I am a “yes” girl.
You want to have a playdate? Need someone to watch your kids? Looking for someone to run an errand for you? Pick up extra work? Clean your house? Support your business? Throw your girlfriend a surprise party? Deliver your baby in a kiddie pool in your living room? Recreate an impressionist painting to hang above your mantle?
Sure. Yes. Absolutely.
I don’t think I’m physically capable of doing half of those things, but yeah. Okay.
I’m your girl.
I’ve always been this person, and I’ve always loved it. It makes me happy to do things for others. I enjoy seeing my loved ones smile. It’s worth it to go the extra mile and put myself second for the people I care about.
Unfortunately, priorities as a mom are very different from priorities pre-baby.
I used to be the friend who would bring you flaming hot cheetos at 11pm because I know you’re having a rough day. I used to be the friend who would drive you to your dentist appointment an hour away because your car broke down.
I am now the friend who leaves birthday parties early and cancels coffee dates last-minute.
I could still do all of the things I did before, but I would do it at the cost of my sanity. I would do it while toting around an overtired baby, I would do it after canceling our only date night this month, I would do it instead of waxing my horrifically overgrown eyebrows.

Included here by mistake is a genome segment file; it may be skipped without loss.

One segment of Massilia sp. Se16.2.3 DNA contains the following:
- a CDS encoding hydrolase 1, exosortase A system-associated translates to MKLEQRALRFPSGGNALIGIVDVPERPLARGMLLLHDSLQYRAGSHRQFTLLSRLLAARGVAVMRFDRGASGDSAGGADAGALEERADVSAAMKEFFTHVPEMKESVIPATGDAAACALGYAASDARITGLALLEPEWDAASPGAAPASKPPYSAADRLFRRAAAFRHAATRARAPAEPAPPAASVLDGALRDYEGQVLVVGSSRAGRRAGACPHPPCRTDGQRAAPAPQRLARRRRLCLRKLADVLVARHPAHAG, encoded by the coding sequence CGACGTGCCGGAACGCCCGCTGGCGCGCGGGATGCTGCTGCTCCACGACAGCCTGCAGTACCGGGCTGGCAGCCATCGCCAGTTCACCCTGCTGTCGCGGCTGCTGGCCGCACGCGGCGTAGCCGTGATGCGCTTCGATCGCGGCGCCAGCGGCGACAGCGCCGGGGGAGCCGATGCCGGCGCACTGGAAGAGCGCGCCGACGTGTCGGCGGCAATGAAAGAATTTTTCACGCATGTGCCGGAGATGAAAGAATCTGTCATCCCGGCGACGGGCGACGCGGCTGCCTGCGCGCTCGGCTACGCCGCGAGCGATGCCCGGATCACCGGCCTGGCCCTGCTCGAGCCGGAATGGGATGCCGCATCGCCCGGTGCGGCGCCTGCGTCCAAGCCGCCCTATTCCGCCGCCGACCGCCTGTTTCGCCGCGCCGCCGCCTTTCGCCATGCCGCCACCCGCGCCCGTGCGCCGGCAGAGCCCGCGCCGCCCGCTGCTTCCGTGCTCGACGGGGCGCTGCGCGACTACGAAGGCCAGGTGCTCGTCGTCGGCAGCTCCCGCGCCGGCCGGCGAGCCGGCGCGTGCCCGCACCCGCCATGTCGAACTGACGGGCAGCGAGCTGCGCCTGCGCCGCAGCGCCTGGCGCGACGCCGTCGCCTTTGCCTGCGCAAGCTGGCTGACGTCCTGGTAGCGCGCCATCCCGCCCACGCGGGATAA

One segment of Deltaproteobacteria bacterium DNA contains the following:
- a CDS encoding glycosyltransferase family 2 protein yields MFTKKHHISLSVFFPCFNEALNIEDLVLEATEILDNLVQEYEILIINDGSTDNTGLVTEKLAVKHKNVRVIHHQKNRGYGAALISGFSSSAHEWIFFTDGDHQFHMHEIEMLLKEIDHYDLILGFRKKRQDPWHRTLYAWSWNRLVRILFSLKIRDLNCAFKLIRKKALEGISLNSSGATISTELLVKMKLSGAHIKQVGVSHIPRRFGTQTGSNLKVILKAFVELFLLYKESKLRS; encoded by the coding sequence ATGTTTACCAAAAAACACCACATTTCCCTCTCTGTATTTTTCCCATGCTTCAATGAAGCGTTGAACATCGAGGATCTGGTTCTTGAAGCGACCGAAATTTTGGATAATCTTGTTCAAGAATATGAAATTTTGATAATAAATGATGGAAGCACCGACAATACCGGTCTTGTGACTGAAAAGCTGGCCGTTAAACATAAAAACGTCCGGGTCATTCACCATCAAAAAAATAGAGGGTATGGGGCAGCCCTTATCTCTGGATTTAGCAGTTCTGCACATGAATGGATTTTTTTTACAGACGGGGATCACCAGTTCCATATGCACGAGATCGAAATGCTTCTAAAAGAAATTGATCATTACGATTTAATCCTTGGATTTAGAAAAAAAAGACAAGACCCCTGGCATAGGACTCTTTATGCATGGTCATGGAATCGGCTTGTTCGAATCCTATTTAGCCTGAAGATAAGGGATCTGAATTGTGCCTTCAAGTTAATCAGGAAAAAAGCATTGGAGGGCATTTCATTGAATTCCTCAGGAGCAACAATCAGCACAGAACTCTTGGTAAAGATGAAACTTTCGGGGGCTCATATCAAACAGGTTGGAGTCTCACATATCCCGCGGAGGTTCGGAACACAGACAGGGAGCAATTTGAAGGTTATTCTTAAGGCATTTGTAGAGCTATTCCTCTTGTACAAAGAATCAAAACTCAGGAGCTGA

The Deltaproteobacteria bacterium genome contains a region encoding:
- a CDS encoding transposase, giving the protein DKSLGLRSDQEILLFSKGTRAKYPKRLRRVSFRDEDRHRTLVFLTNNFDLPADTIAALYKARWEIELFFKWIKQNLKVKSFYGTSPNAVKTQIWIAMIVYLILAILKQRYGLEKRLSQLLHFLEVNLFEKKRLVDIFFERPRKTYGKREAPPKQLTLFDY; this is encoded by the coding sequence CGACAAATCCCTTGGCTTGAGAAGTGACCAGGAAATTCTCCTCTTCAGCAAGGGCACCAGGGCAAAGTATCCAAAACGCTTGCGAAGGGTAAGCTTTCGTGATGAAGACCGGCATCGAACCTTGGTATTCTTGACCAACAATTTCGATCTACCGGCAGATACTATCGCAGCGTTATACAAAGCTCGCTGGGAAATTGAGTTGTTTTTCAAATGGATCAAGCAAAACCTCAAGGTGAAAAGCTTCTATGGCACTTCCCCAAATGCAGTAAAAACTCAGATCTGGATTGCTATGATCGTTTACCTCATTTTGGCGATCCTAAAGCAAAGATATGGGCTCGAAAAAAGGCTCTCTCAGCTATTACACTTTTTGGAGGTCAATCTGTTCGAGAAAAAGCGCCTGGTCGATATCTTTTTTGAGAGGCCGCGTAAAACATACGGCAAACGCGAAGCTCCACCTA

I’m understanding more and more the importance of saying “no”. I’m understanding that I am the most important person in my life. I can’t be the wife and mother my family deserves if I’m running myself into the ground.
The “yes girl” in me will still emphatically agree to come over and redo your floors “sometime”.
Spoilers: “sometime” likely won’t happen until all my kids are in college. Sorry, floors.
You see, I’ve tried to do it all. The first few months of baby girl’s life I went on every road trip, showed up to every gathering, ran ragged doing favors. I didn’t want anyone to think I’d gotten lazy in motherhood.
And then I went back to work.
And I spent 9 hours a day missing her, wishing I’d spent more time with her while I had the chance instead of worrying about other people. Wishing I’d let myself soak up all the newborn snuggles before they were gone. And since leaving my job, little by little, I’m finding myself setting more boundaries. Respecting my time and my comfort more. Prioritizing myself and my family.
I would like to make myself a set of commandments. A “yes girl” reformation program, if you will. I plan on repeating these to myself whenever I feel pulled in too many directions. If you, too, are a “yes girl”, I hope you’ll join me– but don’t feel pressured, that’s literally the whole point of this.
- My time is valuable. I will respect it.
- I have worth as a human being beyond what I can do for other people.
- “No” is not a bad word.
- I am my number one priority right now.
- My boundaries are not up for negotiation.
This won’t be something I figure out overnight. I might be 50 years old and still agreeing to things I know I can’t handle. But for now, baby steps. For now, maybe I can be a little less “yes” and a little more “maybe, sometimes, not right now”. For now, I can remind myself that I deserve to be happy, too. I matter, too. And that’s a start.